FYI: We paid $115/battery, with core exchange, at a golf cart shop in JAX.
Larry M is offline   Reply With Quote
Old 04-09-2017, 02:20 PM   #9
Senior Member
 
Nightsky's Avatar
 
City: Comox
Country: Canada
Vessel Model: 1989 Wellington 57 motorsailer
Join Date: Nov 2016
Posts: 248
If budget wasn't a factor, I'd recommend replacing all. However, I have a bank of 6 GC batteries and chose to replace only the bad battery. Time will tell if this was the right move for me.
Nightsky is offline   Reply With Quote
Old 04-09-2017, 03:16 PM   #10
Guru
 
C lectric's Avatar
 
City: B.C.
Country: Canada
Vessel Name: Island Pride
Vessel Model: xxxx
Join Date: Oct 2007
Posts: 2,459
I normally am one that says replace all but my opinion has modified somewhat over the last few years.

A lot depends upon how old the existing batteries are and what condition they are in.. If the whole bank is fairly new , less than two years, it may be worthwhile replacing the one only.

It is very possible, most likely , you will not get a long life out of that battery as the others will likely drag it down to their level. Also when recharging the charger will overcharge the older ones while undercharging the new one. Stay on top of the water.

However, you MAY get several years out of them if they are in good shape.
I would definitely do a proper load test on the rest of the batteries. If they are down on capacity enough then you have a warning that , although you have bought some time, you are going to have to face the music sooner than you like.

Take a good look at how they are all connected/charged as poor connecting/charging practice can damage even the best batteries.
C lectric is offline   Reply With Quote
Old 04-09-2017, 03:42 PM   #11
Guru
 
dhays's Avatar
 
City: Gig Harbor
Country: United States
Vessel Name: Kinship
Vessel Model: North Pacific 43
Join Date: May 2015
Posts: 8,398
Quote:
Originally Posted by greysailor View Post
Wow! Are you sure about that? I'm seeing around $150 each here in TX for T105's. I'm looking at replacing a 10 cell house bank in few weeks....I'd love to buy them at $75.
That was my reaction as well. I've never seen them under about $110.

FWIW, the last time I bought 6v GC batteries I got them from Costco. Even they were more than $75 each.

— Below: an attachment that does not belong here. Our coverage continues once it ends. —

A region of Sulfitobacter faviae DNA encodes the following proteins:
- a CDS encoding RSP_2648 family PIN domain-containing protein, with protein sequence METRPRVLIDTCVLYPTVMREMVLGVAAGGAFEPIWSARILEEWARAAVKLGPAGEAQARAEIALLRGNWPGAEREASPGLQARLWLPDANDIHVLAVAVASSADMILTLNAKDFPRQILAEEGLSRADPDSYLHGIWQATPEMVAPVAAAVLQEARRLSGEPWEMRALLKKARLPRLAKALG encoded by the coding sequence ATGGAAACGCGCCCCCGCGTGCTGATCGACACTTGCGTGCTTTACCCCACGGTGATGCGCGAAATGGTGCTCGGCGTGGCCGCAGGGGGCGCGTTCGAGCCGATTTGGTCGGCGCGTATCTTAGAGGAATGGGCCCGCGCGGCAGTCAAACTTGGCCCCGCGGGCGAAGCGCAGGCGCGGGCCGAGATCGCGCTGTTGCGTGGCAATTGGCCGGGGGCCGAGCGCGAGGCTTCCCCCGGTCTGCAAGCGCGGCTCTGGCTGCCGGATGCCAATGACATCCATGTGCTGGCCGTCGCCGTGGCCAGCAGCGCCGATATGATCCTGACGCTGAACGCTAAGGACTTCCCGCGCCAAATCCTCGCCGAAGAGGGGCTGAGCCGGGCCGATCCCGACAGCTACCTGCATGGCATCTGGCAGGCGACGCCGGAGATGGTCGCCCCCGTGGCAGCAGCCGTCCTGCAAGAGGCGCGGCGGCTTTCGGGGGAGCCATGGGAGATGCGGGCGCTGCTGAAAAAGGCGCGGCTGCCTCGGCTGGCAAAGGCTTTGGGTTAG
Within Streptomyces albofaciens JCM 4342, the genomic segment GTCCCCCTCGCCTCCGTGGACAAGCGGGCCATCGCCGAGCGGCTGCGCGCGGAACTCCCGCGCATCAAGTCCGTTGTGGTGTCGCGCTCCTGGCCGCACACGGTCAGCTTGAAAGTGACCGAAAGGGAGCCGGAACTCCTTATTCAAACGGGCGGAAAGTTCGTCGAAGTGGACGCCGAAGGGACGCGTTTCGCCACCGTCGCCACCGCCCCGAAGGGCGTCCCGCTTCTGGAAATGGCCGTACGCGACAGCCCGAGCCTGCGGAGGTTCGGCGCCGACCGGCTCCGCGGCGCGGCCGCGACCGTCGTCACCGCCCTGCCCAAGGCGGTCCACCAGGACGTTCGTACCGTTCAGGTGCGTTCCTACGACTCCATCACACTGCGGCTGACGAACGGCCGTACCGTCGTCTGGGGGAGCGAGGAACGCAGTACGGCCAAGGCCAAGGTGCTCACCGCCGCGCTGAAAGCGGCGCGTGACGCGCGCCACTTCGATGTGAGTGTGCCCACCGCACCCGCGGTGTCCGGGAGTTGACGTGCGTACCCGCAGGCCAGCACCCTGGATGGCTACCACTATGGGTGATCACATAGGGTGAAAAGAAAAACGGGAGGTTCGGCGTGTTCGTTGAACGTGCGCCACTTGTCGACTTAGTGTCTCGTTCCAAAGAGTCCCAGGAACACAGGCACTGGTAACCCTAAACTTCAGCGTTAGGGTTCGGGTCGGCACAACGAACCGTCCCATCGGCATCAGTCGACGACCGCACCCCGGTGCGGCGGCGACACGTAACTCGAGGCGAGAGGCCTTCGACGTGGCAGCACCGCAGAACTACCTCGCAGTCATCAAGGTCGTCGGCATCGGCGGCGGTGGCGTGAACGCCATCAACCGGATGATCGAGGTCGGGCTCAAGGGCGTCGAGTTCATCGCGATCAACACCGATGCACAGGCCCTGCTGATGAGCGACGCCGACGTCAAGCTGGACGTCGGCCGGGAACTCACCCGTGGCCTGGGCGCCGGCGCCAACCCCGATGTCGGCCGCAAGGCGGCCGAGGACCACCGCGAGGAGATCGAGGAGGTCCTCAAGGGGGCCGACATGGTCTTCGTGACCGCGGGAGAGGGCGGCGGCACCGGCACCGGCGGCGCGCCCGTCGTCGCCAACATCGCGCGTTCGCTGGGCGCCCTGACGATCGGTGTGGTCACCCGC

__________________
Regards,

Dave
SPOT page
dhays is offline   Reply With Quote
Old 04-09-2017, 03:51 PM   #12
Guru
 
O C Diver's Avatar
 
City: Fort Myers, FL... Summers in Crisfield, MD
Country: USA
Vessel Name: Slow Hand
Vessel Model: Cherubini Independence 45
Join Date: Dec 2010
Posts: 7,492
The other option is to sell 4 of the remaining good ones and buy 6 new. Get a quote for the core charge for the 4 you want to sell and $50 per battery. Know it sounds crazy, but you would be surprised how many people will buy used batteries. I sell the start battery out of my charter boat every few years and there's a line to see who gets it. Personally, I'd rather have 6 brand new batteries. If someone is going to give me $200 plus the core charge, that just makes it a little easier.

Ted
__________________
Blog: mvslowhand.com
I'm tired of fast moves, I've got a slow groove, on my mind.....
I want to spend some time, Not come and go in a heated rush.....
"Slow Hand" by The Pointer Sisters
O C Diver is online now   Reply With Quote
Old 04-09-2017, 07:23 PM   #13
Member
 
TwoDot's Avatar
 
City: Everett
Country: USA
Vessel Name: TwoDot II
Vessel Model: Navigator 5100
Join Date: Nov 2016
Posts: 18
Thanks all for your input and suggestions. The batteries are 6 volt Trojan L16H-AC 435 AH @20hrs, big guys. The first place I checked was asking $375 per battery so price is a big factor. All the cells on the questionable battery were low. All the rest of the batteries looked very good on both the hygrometer and load test. I don't know how old they are since I just got the boat. The bad one had a loose connection so I tightened things up and will see what happens with a charge. More to come...
TwoDot is offline   Reply With Quote
Old 04-09-2017, 07:42 PM   #14
Guru
 
O C Diver's Avatar
 
City: Fort Myers, FL... Summers in Crisfield, MD
Country: USA
Vessel Name: Slow Hand
Vessel Model: Cherubini Independence 45
Join Date: Dec 2010
Posts: 7,492
I would contact Trojan or one of their dealers. Likely there is a stamped code in the case that should equate to a month and year of manufacture. Think it's premature to make a plan without knowing if the batteries are 1 year or 7 years old.

Ted
__________________
Blog: mvslowhand.com
I'm tired of fast moves, I've got a slow groove, on my mind.....
I want to spend some time, Not come and go in a heated rush.....
"Slow Hand" by The Pointer Sisters